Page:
EU fighting al-Qa’eda through…fishing?

Recently I wrote to a number of MEPs about the European Union’s plans to grant “advanced status” to Morocco, making it a sort of associate member of the EU. This agreement includes Western Sahara as if it were a part of Morocco, presumably opening the way for the EU to steal natural resources from the Sahrawi people.

I have received two replies so far. One from UKIP, a fringe isolationist party that seeks more “independence” for the UK (from Europe), which simply directed me elsewhere. The other was from Andrew Duff, a Liberal Democrat, who has been to Morocco to discuss the process of bringing Morocco closer to Europe. I’ve pasted his response below.

Mr Duff mumbles about human rights but completely sidesteps the issue of the Western Sahara conflict, except to say, intriguingly, that the “Western Sahara Problem” is important for Morocco’s security. The poor chap appears to have swallowed all the “War on Terror” crap that Morocco is pushing to justify its occupation. Not sure what he means when he says that we “would be wise to recognise the growing presence of al-Qa’eda there [what, in Western Sahara?] and across the Maghreb.” I’m guessing he means that, in order to fight al-Qa’eda, the EU needs to be allowed to do lots of fishing in occupied Western Saharan waters (fishing, along with phosphates and oil, is a particularly contentious issue). Yes, I’m sure that will really put the frighteners on those barbarous beardies.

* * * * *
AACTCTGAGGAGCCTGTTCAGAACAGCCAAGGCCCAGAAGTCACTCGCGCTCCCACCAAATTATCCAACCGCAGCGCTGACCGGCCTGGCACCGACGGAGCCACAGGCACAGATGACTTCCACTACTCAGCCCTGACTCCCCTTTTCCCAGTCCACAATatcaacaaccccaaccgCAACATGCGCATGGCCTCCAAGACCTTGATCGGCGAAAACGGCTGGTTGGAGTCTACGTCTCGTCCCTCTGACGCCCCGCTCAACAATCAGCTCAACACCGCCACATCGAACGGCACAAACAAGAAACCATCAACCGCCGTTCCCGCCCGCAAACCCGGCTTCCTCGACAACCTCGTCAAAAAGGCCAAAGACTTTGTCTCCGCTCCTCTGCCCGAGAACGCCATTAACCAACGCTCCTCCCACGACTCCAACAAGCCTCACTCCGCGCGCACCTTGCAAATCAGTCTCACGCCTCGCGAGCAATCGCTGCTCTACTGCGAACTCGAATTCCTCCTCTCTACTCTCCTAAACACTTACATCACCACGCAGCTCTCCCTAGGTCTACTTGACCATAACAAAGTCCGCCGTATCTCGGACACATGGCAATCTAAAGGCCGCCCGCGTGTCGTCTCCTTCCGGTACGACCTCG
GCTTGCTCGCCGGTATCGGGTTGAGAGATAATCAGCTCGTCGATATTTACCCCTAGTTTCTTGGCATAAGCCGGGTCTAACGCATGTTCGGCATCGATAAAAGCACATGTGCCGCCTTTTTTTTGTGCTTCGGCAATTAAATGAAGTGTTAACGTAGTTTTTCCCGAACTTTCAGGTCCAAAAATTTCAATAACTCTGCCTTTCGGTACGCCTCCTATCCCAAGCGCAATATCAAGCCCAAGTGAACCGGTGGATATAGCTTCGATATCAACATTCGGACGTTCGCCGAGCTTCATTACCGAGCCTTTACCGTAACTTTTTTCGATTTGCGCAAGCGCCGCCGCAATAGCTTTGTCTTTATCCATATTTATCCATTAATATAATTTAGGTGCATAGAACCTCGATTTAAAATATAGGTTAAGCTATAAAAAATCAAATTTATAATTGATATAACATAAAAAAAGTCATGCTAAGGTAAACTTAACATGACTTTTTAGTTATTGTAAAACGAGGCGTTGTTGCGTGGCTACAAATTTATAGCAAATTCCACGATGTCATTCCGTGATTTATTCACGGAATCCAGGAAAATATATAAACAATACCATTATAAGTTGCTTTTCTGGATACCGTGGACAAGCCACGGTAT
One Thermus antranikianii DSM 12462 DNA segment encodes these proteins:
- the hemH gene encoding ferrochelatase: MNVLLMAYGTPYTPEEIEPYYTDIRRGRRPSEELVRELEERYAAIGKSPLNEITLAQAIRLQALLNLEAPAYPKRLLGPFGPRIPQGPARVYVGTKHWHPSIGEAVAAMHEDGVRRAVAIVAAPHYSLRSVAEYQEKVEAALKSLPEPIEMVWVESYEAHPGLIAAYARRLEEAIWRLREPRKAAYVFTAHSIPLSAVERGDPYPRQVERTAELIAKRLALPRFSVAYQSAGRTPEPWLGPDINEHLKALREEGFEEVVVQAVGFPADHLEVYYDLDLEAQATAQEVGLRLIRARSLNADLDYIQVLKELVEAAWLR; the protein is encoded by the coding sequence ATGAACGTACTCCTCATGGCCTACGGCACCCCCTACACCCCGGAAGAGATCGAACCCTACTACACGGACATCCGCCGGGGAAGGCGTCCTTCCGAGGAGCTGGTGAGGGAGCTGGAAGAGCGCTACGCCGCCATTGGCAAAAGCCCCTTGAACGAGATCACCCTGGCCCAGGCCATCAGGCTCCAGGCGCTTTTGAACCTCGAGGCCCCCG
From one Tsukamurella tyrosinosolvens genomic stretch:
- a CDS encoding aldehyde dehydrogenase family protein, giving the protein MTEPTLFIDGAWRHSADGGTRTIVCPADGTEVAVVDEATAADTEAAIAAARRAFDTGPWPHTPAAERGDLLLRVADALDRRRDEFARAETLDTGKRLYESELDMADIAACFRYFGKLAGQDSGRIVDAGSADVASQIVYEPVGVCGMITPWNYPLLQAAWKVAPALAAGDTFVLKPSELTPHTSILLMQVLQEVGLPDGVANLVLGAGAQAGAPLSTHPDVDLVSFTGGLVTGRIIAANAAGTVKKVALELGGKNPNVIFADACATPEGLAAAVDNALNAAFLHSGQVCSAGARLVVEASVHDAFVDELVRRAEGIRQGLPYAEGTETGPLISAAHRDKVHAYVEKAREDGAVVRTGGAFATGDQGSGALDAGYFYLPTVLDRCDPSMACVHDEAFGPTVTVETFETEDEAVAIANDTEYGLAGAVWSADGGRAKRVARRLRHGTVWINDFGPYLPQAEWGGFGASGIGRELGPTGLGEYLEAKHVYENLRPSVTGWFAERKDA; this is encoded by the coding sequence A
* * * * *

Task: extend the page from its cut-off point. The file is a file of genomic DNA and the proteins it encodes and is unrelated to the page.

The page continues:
Of course I’ve replied. You can write to him too – I’ve included his details as contained in his reply. Or you can find him on the web (so I don’t think I’m guilty of giving out sensitive contact information).

————-

Dear Mr Brooks,

Thank you very much for your letter of 22 October about the situation in the Western Sahara.

I have recently been to Morocco to speak to the government and human rights organisations about developments. In some ways I am much encouraged by the gradual democratisation process in Morocco, and by the political will to back structural reforms.

The Western Sahara problem poses a real security threat to Morocco, not least because of the growing presence of Al’Qaida there and across the Maghreb, and we would be wise to recognise this. By the way, I did not find anyone unwilling to discuss the problem.

But your general point about the need for respect for human rights is well made. The EU’s decision to give ‘advanced status’ to Morocco is taken in part to add to our leverage on Rabat with respect to human rights. I hope that in due time it will be possible for the EU to help the region resolve its longstanding conflicts. Certainly the situation in the Western Sahara is well-known and often rehearsed here in the Council, Commission and Parliament.